One in 4 workers plans to quit post-pandemic

A staggering one in four employees plans to leave their employer after the COVID-19 pandemic subsides, according to a new survey. That number is even higher for millennials and employees with children at home in remote learning situations, with one in three planning to jump ship once the pandemic is over.

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Prior to last March, when the pandemic triggered an economic shutdown and massive layoffs, employers were experiencing high rates of employees job switching. But since then, quit rates reached their lowest level in nine years as most employees stayed in survival mode. Now, many industries can expect a resurgence of turnover as employees likely will feel they can make job moves they have put off for the past year, according to the survey from Eagle Hill Consulting.

“Company leaders are still knee-deep dealing with the pandemic, but they have to look ahead to fend off a talent tsunami,” says Melissa Jezior, president and chief executive officer of Eagle Hill Consulting. “Now that vaccinations are underway, there’s light at the end of the tunnel for employees. We all are feeling a sense that work will return to some sense of normalcy and the economy will rebound. And that means employees again will feel confident looking elsewhere for a job.”

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Burnout experienced by workers is one big reason for an expected spike in resignations. Previous research from Eagle Hill Consulting found that a majority of employees are burnt out (58%), up from 45% in the early days of the COVID-19 pandemic. Some of the reasons for burnout include heavy workloads during the pandemic, balancing work and personal lives and a lack of communication, feedback and support from their employer.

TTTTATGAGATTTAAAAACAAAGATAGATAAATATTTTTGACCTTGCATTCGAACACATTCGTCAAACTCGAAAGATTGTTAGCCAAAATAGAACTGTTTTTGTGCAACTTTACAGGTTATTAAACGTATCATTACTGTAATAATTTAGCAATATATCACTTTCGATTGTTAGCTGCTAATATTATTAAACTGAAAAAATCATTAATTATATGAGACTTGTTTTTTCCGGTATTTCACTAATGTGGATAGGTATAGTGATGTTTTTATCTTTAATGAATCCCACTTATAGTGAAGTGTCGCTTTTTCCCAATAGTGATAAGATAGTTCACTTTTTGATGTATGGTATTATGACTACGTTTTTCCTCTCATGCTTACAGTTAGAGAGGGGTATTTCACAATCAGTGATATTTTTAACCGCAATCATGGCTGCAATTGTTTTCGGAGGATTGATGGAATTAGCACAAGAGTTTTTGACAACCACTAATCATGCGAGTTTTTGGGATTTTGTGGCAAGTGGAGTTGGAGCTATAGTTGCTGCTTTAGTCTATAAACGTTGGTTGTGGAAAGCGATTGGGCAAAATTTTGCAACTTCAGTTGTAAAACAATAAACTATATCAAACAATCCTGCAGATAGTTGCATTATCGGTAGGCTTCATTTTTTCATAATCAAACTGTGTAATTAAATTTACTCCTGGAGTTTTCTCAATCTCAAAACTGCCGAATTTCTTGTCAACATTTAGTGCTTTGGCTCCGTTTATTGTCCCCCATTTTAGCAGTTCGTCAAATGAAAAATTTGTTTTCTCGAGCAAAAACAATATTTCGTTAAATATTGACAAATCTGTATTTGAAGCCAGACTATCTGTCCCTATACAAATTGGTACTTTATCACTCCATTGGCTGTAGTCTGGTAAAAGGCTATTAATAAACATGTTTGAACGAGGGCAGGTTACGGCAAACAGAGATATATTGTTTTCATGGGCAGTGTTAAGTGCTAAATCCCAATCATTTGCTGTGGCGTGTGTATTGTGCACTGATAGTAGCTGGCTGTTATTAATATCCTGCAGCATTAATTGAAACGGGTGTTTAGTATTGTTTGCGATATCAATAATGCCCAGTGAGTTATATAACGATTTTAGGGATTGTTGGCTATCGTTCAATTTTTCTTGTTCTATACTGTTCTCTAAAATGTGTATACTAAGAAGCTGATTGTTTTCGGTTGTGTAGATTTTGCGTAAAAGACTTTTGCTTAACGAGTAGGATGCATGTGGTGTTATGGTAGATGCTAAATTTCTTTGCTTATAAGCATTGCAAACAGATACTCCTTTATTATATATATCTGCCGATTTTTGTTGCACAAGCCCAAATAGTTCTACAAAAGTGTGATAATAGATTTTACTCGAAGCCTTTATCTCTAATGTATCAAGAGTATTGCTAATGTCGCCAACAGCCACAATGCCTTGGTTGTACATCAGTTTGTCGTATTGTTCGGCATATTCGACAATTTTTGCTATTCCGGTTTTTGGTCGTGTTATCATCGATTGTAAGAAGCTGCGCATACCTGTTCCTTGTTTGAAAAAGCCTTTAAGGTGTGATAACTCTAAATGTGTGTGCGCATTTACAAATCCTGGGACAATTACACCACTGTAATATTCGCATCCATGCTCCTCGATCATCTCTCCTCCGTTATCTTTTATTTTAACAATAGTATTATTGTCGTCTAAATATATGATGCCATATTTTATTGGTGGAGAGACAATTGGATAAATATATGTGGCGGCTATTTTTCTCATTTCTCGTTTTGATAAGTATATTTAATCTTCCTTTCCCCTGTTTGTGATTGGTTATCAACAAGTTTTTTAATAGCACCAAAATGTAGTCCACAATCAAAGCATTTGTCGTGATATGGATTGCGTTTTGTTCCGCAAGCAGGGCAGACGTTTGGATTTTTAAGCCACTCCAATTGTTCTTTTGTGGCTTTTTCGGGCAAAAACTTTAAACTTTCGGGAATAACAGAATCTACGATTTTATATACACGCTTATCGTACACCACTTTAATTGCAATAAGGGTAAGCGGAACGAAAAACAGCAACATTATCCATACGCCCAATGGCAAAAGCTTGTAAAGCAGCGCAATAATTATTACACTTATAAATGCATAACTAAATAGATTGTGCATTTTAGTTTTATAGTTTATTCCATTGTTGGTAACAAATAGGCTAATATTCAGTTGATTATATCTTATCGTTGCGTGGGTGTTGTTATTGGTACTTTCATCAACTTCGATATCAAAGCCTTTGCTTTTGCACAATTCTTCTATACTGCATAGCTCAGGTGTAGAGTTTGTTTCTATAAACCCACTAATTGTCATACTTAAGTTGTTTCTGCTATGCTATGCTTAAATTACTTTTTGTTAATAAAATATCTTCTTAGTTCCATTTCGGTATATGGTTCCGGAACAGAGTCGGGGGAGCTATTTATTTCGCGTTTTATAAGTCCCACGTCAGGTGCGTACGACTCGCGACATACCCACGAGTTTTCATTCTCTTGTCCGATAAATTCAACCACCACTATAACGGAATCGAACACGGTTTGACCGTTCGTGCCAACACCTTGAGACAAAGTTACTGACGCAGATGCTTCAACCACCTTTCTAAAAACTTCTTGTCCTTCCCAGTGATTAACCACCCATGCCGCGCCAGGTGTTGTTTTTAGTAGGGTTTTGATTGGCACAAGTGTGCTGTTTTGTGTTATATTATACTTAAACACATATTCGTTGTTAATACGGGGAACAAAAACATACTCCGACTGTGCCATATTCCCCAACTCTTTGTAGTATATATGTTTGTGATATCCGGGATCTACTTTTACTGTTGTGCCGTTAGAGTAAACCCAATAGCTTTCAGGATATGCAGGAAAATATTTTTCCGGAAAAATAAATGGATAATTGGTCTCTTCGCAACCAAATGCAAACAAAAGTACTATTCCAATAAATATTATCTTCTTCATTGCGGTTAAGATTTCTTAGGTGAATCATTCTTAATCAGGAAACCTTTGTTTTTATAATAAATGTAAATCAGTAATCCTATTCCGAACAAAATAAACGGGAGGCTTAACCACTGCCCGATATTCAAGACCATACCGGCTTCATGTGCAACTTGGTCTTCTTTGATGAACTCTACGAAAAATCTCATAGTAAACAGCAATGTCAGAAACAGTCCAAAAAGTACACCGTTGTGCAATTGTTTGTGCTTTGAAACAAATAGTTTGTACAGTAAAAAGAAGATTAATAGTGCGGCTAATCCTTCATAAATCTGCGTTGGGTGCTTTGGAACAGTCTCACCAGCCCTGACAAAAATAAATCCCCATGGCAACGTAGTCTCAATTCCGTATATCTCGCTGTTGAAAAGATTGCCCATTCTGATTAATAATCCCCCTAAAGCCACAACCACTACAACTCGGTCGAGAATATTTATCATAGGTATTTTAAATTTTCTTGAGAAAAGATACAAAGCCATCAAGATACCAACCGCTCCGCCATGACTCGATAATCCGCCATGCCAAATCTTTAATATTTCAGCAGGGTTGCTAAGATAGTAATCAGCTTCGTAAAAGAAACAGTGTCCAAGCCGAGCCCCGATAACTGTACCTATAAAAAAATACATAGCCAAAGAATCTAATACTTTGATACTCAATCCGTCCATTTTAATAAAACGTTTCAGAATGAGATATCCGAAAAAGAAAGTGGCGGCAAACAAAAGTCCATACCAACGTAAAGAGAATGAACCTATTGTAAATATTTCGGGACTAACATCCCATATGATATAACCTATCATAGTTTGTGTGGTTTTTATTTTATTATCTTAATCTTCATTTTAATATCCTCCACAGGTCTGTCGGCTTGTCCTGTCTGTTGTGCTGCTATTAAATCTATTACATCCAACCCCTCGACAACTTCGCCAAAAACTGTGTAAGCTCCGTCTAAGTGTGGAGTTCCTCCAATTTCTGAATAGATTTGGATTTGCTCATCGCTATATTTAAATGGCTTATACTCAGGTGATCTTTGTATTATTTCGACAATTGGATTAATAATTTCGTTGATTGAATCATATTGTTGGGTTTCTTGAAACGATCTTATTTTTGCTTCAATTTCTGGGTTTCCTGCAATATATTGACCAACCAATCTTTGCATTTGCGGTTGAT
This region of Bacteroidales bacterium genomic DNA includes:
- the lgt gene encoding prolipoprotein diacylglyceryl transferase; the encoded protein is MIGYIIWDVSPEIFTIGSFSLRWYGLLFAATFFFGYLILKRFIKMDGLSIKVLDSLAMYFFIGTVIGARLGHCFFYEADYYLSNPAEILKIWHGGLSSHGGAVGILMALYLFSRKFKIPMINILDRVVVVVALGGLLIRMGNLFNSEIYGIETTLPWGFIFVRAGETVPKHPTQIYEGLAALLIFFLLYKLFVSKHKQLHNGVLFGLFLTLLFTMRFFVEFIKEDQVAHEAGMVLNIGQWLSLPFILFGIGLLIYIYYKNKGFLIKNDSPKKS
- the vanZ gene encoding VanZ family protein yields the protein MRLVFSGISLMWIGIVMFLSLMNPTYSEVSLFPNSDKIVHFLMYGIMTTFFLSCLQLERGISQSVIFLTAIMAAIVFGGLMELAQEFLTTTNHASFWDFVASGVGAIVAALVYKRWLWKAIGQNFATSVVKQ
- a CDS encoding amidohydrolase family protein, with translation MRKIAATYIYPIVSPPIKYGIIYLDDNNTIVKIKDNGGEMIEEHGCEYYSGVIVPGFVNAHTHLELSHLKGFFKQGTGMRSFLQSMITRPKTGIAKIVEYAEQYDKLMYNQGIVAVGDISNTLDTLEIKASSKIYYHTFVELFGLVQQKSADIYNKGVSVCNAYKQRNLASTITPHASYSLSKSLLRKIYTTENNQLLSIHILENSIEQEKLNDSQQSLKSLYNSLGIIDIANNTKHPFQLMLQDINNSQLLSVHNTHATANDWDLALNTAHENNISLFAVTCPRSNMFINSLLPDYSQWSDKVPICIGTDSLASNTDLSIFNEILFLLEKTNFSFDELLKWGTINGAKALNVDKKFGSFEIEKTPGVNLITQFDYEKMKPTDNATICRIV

Other research has painted an even more dire picture on burnout: A December study of 1,136 employed U.S. adults from benefits provider Spring Health finds that a staggering 76% of employees are currently experiencing worker burnout–which researchers say includes symptoms like exhaustion, feeling negative, cynical or detached from work, and reduced work performance.

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COVID-19 has also triggered other factors that are pushing workers out the door. Other research has predicted a mass exodus of female workers as many women have struggled balancing both being primary caregivers of their households and working during the pandemic. Meanwhile, though some employers have embraced benefits, resources and flexibility during the pandemic, many organizations were slow to act or did not make enough changes to help workers through the most tumultuous time of their lives.

To help reduce expected turnover, Eagle Hill Consulting says employers need to focus on creating a supportive work environment by conducting employee surveys, encouraging “open door” exchanges and providing career counseling and mentorship opportunities. Upskilling and reskilling workers and embracing flexibility, remote work options and mental health offerings are also helpful strategies, experts say.

“Companies need to think differently and strategically about how they’re going to hold onto their top talent,” Jezior says. “Otherwise, it will be even more difficult for a business to bounce forward in a post-pandemic economy.”

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Kathryn Mayer
Kathryn Mayer is HRE’s former benefits editor and chair of the Health & Benefits Leadership Conference. She has covered benefits for the better part of a decade, and her stories have won multiple awards, including a Jesse H. Neal Award and honors from the American Society of Business Publication Editors and the National Federation of Press Women. She holds bachelor’s and master’s degrees from the University of Denver.